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1st December, 2014

In the case of MP Machinery (M) Sdn. Bhd. v Chongqing Rato Power Co. Ltd., the Intellectual Property Corporation of Malaysia (MyIPO) dismissed the opposition filed by Chongqing Rato Power Co. Ltd. even though Chongqing Rato Power Co. Ltd. has registered similar trade marks in other countries.

M P Machinery (M) Sdn. Bhd, (hereinafter referred as “the Applicant”) had applied to register a word mark “RATO” in Class 7 in Malaysia claims goods of engine, generator , water pump, (diesel & petrol), agricultural machinery and welding machine (hereinafter referred to as the “Opposed Trade Mark Application”) . The Opposed Trade Mark Application was subsequently accepted by MyIPO and was published for opposition proceedings.

Chongqing Rato Power Co. Ltd. (hereinafter referred as “the Opponent”) had filed an opposition against the Trade Mark Application. In the Notice of Opposition, the Opponent had indicated that it is the proprietor of the two trade marks for goods in Classes 7 and 9 for the mark “RATO” (hereinafter referred to as “the Opponent’s Trade Marks”) and the Opponent’s Trade Marks have been registered in China, United States of America, Portugal, Japan, Switzerland, Turkey and Korea.

Based on the Notice of Opposition, it is noted that the Applicant had previously purchased the Opponent’s goods and sold them to its customers in Malaysia. However, it is also noted that the Applicant had also purchased similar goods from other suppliers and assembled the goods in their factory in Malaysia before the goods are sold to its customers.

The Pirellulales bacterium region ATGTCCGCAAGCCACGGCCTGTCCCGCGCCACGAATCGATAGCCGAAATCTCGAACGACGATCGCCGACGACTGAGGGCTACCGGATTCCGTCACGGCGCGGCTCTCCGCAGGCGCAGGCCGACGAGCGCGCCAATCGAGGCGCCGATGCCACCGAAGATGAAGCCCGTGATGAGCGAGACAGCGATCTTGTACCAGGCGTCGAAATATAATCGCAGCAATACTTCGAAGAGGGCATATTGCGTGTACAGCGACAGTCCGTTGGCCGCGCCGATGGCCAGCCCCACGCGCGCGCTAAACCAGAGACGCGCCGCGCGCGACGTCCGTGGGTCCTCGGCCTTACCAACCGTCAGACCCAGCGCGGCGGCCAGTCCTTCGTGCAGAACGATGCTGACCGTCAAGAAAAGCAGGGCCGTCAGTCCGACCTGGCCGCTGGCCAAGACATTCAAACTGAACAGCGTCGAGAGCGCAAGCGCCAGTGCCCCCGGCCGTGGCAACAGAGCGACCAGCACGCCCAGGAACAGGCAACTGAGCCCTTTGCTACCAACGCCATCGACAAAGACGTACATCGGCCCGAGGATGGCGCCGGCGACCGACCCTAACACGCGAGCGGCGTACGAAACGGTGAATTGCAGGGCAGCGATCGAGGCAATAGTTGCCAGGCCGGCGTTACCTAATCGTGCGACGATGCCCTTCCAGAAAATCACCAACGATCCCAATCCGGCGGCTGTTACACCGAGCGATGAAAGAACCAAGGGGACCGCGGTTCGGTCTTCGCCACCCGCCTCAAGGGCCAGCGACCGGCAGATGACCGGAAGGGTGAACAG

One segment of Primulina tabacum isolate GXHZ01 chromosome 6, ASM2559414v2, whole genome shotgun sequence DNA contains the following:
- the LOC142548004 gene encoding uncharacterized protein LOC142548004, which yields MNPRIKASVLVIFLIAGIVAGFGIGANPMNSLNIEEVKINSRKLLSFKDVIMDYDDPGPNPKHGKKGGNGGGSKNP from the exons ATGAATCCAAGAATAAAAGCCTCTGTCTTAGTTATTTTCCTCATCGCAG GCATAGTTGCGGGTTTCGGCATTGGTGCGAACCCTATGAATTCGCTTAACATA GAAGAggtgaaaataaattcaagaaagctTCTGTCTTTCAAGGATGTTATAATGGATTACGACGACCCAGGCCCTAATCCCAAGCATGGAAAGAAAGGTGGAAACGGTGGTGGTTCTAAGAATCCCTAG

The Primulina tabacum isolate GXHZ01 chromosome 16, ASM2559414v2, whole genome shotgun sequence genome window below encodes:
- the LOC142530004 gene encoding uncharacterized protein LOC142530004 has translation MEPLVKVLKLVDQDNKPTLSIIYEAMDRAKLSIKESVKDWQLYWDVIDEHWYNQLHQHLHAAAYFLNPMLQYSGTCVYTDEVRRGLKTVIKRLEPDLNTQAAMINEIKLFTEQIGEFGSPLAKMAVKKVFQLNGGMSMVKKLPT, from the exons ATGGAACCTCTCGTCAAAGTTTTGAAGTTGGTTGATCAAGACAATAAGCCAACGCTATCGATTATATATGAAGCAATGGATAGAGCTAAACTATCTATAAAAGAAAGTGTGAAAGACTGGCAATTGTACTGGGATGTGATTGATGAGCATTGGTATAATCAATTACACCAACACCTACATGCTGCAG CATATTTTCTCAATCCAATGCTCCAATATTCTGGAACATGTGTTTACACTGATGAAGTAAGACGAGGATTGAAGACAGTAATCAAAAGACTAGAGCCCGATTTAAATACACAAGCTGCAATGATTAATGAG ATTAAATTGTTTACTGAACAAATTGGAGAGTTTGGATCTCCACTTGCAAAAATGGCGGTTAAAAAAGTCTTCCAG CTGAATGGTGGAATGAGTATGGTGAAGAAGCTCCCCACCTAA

The Opponent argued that the Opposed Trade Mark is identical and/or substantially similar and/or resembles to the marks that the Opponent has been using in the countries that it sells its products and therefore if the Opposed Trade Mark is registered, it may create confusion in the market with regards to the source of the goods and the customers may be confused to believe that the Applicant’s goods originate from the Opponent when it is not the case. The Opponent also pointed out that passing off can create damages to the Opponent’s goodwill and reputation.
The Opponent also argued that the Opposed Trade Mark is not distinctive and there is no mean to distinguish the Applicant’s goods that Applicant is claiming to be the owner of the Opposed Mark.

Meanwhile, Applicant argued that it was the first party to actually use the mark “RATO” in Malaysia and it has spent money and time in promoting the mark. Applicant argued that the Opposed Trade Mark is distinctive from the Applicant. It also argued that since the Opponent did not register Opponent’s Trade Marks in Malaysia, it cannot deny the Applicant the chance of registering the Opposed Mark in Malaysia.

The MyIPO held, by dismissing the opposition considering the first ‘use’ of the said Opposed Mark. The MyIPO took the view that the Applicant submitted significant amount of evidence of use to use the use of the Opposed Mark in Malaysia but the Opponent has only produced a few invoices confirming the sale of its goods to the Applicant.

Moreover, the MyIPO also held that the Opponent’s Trade Marks are not well-known marks just because the Opponent’s Trade Marks were registered in other countries and therefore the Opponent cannot rely on this ground in opposing the Opposed Trade Mark.